Programs need to change to meet both current and future needs. As communities change, so do the programs, services and systems change.
The older American population is increasingly diverse. As it grows in numbers, it also grows in racial, ethnic, economic, health, functionality, and housing diversity. Most older adults are relatively healthy, live at home in their communities, and rely on informal caregiver support when they need assistance. However, the fastest growing segment of the population are those who are over 85 years old and may need more community support.
Societal expectations, science, technology, media, healthcare, social services, home and community-based care, and long-term services and supports are also changing. An increasingly competitive environment for public and private funding means that programs need to provide more quality, patient-centered, effective, and efficient products and services. Their revenues must be enhanced through multiple funding streams and improved business acumen to keep up with evolving service needs and system changes.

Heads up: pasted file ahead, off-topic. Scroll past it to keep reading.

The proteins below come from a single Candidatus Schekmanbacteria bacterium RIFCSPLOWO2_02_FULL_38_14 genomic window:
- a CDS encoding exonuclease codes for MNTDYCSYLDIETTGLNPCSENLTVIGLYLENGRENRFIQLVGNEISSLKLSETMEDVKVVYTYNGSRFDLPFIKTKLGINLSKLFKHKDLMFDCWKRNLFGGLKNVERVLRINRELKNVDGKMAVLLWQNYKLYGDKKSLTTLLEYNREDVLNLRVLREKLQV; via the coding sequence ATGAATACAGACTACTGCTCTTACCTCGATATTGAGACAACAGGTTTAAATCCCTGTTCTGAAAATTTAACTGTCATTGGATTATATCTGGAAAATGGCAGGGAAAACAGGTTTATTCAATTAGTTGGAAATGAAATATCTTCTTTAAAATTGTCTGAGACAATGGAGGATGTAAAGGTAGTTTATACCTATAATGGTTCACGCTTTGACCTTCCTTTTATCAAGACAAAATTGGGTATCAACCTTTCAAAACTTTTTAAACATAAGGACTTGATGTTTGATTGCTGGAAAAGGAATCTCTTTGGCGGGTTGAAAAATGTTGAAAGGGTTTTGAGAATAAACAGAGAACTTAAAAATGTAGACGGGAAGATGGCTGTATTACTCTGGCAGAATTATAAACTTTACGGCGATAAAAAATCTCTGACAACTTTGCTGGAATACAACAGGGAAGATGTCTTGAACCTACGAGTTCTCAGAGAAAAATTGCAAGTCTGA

An “summary version” of this issue is also available.